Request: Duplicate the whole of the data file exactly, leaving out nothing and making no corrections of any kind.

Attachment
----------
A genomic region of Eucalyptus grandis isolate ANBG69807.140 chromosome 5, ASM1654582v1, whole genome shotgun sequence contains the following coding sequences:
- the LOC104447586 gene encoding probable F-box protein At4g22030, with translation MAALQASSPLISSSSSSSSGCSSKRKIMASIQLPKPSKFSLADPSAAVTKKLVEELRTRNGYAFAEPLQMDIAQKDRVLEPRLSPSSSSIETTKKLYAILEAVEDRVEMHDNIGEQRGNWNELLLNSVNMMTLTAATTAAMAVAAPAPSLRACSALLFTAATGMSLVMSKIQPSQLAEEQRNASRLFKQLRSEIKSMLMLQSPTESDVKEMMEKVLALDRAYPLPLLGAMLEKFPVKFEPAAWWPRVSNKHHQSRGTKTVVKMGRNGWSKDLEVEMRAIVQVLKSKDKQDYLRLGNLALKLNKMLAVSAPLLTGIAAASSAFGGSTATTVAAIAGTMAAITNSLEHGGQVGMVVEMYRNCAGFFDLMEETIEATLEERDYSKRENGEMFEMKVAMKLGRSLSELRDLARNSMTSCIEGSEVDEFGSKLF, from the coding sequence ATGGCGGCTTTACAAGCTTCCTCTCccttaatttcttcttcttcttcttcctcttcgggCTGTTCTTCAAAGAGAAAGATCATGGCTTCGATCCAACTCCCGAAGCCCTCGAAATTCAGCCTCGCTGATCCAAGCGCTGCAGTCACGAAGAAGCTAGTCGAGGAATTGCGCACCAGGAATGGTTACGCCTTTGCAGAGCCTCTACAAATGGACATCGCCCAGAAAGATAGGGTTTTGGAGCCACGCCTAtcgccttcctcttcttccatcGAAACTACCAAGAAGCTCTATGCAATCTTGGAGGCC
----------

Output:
A genomic region of Eucalyptus grandis isolate ANBG69807.140 chromosome 5, ASM1654582v1, whole genome shotgun sequence contains the following coding sequences:
- the LOC104447586 gene encoding probable F-box protein At4g22030, with translation MAALQASSPLISSSSSSSSGCSSKRKIMASIQLPKPSKFSLADPSAAVTKKLVEELRTRNGYAFAEPLQMDIAQKDRVLEPRLSPSSSSIETTKKLYAILEAVEDRVEMHDNIGEQRGNWNELLLNSVNMMTLTAATTAAMAVAAPAPSLRACSALLFTAATGMSLVMSKIQPSQLAEEQRNASRLFKQLRSEIKSMLMLQSPTESDVKEMMEKVLALDRAYPLPLLGAMLEKFPVKFEPAAWWPRVSNKHHQSRGTKTVVKMGRNGWSKDLEVEMRAIVQVLKSKDKQDYLRLGNLALKLNKMLAVSAPLLTGIAAASSAFGGSTATTVAAIAGTMAAITNSLEHGGQVGMVVEMYRNCAGFFDLMEETIEATLEERDYSKRENGEMFEMKVAMKLGRSLSELRDLARNSMTSCIEGSEVDEFGSKLF, from the coding sequence ATGGCGGCTTTACAAGCTTCCTCTCccttaatttcttcttcttcttcttcctcttcgggCTGTTCTTCAAAGAGAAAGATCATGGCTTCGATCCAACTCCCGAAGCCCTCGAAATTCAGCCTCGCTGATCCAAGCGCTGCAGTCACGAAGAAGCTAGTCGAGGAATTGCGCACCAGGAATGGTTACGCCTTTGCAGAGCCTCTACAAATGGACATCGCCCAGAAAGATAGGGTTTTGGAGCCACGCCTAtcgccttcctcttcttccatcGAAACTACCAAGAAGCTCTATGCAATCTTGGAGGCC